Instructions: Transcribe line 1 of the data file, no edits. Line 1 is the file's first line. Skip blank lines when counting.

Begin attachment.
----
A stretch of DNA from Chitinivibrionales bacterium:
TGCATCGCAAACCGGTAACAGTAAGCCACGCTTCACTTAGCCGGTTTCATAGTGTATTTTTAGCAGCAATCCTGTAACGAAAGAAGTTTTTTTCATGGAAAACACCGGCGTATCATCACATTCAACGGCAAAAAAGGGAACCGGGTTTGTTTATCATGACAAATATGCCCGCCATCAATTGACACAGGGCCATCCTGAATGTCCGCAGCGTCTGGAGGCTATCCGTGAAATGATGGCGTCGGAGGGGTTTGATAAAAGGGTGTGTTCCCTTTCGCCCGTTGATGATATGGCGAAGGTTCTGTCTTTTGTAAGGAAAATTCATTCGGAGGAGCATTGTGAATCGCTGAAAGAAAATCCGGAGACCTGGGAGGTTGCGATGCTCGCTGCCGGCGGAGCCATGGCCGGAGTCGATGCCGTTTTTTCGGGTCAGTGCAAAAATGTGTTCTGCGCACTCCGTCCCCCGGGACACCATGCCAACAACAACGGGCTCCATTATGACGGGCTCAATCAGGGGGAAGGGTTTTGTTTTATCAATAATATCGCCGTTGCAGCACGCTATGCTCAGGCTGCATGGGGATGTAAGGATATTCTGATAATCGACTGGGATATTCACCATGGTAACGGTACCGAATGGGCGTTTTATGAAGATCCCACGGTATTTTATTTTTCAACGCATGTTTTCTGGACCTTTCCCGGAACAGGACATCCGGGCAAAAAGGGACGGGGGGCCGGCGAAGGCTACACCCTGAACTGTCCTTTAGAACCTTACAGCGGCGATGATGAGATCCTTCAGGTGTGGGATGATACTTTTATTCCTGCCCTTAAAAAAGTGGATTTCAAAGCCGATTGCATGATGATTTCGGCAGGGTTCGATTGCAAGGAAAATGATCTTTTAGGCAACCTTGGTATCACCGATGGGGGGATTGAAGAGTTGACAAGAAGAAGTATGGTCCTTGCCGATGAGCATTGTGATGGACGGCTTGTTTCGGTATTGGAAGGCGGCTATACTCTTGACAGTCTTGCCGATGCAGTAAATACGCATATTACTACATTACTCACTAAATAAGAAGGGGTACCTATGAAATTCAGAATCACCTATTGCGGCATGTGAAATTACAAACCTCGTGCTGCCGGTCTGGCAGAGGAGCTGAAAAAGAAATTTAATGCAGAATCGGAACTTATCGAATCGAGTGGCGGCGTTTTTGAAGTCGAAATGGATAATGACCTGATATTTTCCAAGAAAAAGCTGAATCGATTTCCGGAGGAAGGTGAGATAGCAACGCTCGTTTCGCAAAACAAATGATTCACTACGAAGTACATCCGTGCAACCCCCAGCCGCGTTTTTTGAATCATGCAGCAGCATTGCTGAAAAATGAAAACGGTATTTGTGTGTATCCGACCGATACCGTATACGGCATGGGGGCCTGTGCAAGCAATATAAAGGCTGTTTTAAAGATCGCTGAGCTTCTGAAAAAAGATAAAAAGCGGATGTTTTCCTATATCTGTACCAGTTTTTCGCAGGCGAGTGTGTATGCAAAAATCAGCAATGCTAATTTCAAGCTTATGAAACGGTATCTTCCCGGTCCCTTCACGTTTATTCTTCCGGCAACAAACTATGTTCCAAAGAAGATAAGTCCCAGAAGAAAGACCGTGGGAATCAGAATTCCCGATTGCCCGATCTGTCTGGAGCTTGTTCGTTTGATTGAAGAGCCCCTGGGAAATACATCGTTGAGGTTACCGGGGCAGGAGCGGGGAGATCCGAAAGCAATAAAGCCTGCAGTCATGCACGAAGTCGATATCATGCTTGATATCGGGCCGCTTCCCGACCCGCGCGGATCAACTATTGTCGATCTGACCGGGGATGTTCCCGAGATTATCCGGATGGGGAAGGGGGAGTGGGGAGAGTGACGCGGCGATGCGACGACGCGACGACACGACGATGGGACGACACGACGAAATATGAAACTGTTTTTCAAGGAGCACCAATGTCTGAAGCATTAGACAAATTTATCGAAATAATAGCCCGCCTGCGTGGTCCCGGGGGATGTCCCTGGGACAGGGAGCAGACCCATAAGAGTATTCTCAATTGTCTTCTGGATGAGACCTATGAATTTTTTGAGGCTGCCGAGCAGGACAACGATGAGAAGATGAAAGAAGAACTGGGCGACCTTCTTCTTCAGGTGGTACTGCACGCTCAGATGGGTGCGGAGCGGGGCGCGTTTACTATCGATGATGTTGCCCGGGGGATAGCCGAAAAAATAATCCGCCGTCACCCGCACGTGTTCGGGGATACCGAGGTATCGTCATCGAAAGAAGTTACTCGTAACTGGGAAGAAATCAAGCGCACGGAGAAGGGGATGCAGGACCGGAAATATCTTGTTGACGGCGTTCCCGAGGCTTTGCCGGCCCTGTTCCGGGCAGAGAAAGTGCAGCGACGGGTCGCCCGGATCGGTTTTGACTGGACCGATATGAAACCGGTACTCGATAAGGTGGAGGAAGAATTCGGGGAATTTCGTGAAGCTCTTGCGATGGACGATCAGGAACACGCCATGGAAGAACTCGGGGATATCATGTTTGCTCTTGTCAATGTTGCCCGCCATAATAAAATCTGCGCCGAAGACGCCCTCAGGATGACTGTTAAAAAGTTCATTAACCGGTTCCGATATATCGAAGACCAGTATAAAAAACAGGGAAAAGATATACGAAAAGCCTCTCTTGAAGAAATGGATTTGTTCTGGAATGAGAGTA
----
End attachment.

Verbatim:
A stretch of DNA from Chitinivibrionales bacterium: